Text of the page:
Written by Editor at Large
While we applaud the city’s Herculean attempts to keep public transport trolleys
running in Portsmouth, their new idea to offer "narrated" trolley tours this summer
is heading down a bad bit of track. Citizens should note that we already have
Seacoast Trolley, a superb narrated trolley tour for tourists owned and operated
by independent businessman Paul Reardon.
Reardon decided seven years ago, long before the city trolley arrived, that Portsmouth
needed a high-end history tour. On his own, with no city support, he purchased
a brand new trolley, researched local history, and began shuttling visitors. We’ve
been on the trip a number of times and it is, by far, the best tour in town –
and a bargain at $5. From Market Square the clean quiet trolley goes to the beach
at Rye and back via New Castle and Wentworth by the Sea. Passengers may get off
and on for a single fee and Reardon, unlike many guides who simply memorize a
narrative, really knows local history inside out.
A few years ago the city started a passenger trolley service using federal funds
in a legitimate attempt to establish public transportation services here. While
some say the system worked, few locals actually used the service. That doesn’t
mean we don’t need it – we do. Most tourists, meanwhile, have their own cars.
Beach towns with successful tourist trolleys like Ogunquit, York and Hampton simply
have more visitors – a lot more.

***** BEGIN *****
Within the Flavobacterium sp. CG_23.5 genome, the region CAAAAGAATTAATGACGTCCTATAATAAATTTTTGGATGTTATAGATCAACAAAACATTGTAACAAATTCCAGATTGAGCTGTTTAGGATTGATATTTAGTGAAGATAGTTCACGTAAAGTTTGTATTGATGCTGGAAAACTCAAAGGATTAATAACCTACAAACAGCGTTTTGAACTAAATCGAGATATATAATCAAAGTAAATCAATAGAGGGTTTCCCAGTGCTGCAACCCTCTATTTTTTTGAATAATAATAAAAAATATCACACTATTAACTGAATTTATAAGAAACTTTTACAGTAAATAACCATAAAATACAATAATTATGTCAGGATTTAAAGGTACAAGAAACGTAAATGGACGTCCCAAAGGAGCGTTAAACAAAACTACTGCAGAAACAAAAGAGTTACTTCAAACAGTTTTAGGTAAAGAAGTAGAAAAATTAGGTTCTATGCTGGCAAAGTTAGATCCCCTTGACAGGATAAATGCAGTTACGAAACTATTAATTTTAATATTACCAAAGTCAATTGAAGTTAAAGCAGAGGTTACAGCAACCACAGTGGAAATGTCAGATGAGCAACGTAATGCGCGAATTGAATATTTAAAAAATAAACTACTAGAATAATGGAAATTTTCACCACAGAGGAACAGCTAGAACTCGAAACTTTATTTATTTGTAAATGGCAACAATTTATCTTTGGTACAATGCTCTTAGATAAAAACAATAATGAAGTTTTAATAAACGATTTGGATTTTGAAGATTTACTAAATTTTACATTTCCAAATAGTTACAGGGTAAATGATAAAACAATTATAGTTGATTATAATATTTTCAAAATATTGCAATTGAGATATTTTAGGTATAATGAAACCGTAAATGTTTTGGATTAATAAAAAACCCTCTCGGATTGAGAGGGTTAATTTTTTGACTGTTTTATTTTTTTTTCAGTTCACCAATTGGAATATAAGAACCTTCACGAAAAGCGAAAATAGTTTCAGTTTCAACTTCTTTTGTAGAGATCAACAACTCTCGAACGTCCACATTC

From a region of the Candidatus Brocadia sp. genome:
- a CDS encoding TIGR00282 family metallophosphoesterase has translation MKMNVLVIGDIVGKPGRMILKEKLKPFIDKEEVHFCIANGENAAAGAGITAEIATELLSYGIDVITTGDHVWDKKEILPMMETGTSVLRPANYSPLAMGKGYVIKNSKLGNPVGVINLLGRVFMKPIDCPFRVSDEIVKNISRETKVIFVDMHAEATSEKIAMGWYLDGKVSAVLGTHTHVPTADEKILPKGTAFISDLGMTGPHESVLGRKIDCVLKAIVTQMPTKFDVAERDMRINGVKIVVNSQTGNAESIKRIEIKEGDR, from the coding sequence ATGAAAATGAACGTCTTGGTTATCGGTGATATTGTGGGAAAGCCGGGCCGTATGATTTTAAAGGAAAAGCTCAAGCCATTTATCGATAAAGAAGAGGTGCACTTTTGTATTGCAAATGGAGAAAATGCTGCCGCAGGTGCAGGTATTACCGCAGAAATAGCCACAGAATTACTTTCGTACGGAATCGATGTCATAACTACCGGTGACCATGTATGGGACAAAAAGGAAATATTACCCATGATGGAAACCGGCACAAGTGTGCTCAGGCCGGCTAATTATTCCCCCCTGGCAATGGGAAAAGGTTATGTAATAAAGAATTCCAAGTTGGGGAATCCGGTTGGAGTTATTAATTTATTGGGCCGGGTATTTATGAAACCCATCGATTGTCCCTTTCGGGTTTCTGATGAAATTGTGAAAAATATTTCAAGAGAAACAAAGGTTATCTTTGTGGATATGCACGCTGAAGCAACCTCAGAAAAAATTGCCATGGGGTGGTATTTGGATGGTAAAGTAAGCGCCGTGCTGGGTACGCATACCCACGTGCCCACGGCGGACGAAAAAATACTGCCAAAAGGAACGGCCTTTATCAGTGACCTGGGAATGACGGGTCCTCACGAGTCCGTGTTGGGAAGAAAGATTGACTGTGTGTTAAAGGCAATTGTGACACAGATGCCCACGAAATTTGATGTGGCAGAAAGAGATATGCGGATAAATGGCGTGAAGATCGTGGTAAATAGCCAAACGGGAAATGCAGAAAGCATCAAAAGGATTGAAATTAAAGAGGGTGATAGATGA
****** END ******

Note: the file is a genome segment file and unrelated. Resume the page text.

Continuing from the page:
So with shock and awe we read in the daily paper recently that the Greater Portsmouth
Chamber of Commerce, the city and COAST transportation has begun an hourly narrated
history tour downtown next week. What about the rest of the story? Isn’t this
"collaborative" competing unfairly with an established local company? We think
so. Reardon has since scaled back his own hours and says that if the underwritten
service cuts into his bottom line, he must consider withdrawing his service.
We thought chambers were designed to support local businesses, not beat up on
them. Reardon has taken the assault with quiet dignity. Despite the one-two punch
coming from the nonprofit chamber and the tax-fed city, Reardon says he will "wait
and see" if the subsidized trolley program impacts Seacoast Trolley.
Reardon, who is a local and passionate about Portsouth history, says he supports
his work giving tours by chartering his trolley privately. That’s where the money
really is. But he says he truly loves teaching visitors the fascinating history
of his hometown – if he can afford to.
"For me to worry about what they’re doing is self defeating," Reardon says. "Am
I disappointed? Of course I am."
The city trolley with its new narrators will cost just 50 cents a ride – cutting
the cost of Reardon’s tour by 90 percent. Now that has to hurt. A chamber spokesperson
told us that the city trolley isn’t really offering historical tours, but more
a guided tour of the current buildings and sites. But yes, our source admits,
a lot of that info has to do with history.
If the city and chamber succeed in driving this independent business into the
ground, what’s next? How about a nonprofit municipal café with 25-cent federally
subsidized cappuccino? Or a fifty-cent chamber of commerce hair salon or a one-dollar
narrated ferry to the Isles of Shoals?
Instead of thrashing companies that try to eke out a living promoting tourism,
the chamber should offer Reardon free membership for his superb service to the
community. Then the city should get on board and underwrite a portion of the Seacoast
Trolley tour -- rather than run it off the road.
Visit Seacoast Trolley web site